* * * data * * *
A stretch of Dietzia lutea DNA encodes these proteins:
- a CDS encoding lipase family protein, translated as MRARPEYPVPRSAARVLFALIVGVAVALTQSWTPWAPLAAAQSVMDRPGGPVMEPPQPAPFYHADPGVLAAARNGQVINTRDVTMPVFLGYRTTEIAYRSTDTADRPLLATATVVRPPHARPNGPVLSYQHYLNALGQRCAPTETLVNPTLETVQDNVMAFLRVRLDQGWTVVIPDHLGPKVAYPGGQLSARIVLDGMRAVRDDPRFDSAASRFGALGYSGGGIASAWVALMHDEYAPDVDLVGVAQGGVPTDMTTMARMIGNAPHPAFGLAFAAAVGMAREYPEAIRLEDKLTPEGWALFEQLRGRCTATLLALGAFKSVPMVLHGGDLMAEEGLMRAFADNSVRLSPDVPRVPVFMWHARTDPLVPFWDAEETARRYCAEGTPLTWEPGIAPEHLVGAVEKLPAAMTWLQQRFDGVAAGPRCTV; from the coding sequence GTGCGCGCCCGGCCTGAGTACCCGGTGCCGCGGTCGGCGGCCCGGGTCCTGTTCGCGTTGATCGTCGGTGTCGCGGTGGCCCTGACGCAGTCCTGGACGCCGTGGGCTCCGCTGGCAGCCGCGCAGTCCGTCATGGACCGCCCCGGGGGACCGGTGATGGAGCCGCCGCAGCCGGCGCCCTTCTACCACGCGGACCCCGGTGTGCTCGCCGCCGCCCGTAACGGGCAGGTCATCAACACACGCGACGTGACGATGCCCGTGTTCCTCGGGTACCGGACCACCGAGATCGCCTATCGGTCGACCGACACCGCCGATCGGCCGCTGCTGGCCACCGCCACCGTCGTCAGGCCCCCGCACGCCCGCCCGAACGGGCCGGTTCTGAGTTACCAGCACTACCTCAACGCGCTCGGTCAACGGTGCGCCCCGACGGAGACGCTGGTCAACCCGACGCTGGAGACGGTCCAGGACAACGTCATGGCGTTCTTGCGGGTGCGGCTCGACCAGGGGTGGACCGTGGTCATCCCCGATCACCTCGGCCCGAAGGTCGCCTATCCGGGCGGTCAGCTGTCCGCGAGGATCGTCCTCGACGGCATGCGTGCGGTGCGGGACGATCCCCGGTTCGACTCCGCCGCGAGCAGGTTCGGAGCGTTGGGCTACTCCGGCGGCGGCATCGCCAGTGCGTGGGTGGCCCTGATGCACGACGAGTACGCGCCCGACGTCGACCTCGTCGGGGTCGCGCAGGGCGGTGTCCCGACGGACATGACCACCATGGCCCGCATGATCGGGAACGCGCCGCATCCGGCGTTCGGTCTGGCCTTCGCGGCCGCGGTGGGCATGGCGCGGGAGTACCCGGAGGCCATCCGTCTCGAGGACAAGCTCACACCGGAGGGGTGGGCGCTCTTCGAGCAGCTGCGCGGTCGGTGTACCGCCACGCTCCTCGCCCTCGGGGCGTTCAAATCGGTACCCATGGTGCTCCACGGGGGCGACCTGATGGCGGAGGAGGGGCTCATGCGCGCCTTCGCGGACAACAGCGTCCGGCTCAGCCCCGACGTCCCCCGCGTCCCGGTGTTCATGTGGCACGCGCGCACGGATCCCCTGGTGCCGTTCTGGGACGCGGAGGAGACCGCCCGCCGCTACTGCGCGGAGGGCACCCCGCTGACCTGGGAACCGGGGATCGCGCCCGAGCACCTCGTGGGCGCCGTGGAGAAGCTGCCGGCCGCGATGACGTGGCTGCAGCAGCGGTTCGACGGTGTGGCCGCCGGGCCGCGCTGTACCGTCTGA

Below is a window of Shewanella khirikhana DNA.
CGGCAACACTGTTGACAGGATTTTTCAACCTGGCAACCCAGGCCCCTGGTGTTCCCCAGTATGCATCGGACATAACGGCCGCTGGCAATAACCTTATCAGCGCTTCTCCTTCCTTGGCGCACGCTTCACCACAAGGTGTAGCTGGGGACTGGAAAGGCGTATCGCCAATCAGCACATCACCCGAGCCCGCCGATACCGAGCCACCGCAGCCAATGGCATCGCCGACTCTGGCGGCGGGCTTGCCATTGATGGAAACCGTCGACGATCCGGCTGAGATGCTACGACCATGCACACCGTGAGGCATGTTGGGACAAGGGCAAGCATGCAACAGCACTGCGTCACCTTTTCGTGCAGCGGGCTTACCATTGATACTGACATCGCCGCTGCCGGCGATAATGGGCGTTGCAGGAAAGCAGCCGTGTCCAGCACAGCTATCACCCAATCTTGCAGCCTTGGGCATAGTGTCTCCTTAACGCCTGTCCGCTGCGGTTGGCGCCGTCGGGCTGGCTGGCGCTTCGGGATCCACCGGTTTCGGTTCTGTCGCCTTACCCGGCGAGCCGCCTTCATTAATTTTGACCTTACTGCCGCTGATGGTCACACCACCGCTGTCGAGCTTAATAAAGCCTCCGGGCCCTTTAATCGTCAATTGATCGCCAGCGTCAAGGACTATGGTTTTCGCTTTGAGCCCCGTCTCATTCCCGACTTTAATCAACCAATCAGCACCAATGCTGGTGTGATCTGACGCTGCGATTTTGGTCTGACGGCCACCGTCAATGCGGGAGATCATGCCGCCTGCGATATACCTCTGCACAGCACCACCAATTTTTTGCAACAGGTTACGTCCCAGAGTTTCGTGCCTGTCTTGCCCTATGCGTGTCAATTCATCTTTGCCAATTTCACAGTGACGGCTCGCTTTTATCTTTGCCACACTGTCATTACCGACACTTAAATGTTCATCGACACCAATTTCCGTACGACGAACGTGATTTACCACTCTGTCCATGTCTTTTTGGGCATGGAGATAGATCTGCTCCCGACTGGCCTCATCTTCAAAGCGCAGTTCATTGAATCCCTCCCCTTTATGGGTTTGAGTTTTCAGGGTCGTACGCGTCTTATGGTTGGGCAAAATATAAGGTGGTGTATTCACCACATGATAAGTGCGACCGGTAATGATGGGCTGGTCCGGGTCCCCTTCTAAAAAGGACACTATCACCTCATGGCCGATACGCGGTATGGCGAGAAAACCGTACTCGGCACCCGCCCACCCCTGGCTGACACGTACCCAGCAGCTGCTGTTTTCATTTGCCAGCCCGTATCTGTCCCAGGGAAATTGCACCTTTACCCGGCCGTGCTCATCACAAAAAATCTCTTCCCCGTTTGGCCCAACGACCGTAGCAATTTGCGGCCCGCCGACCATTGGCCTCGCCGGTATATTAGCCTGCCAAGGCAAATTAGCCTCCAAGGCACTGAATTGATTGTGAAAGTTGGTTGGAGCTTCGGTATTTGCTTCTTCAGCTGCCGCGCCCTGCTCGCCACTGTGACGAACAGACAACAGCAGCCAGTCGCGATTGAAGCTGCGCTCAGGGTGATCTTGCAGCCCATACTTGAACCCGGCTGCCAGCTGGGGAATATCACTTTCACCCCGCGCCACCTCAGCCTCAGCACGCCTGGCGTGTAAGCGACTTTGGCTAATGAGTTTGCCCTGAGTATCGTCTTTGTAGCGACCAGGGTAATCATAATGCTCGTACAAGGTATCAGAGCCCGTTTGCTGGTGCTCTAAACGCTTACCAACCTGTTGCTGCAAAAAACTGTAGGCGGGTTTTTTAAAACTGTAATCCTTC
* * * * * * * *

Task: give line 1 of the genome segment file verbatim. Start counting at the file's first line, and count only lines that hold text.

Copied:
A stretch of Dietzia lutea DNA encodes these proteins: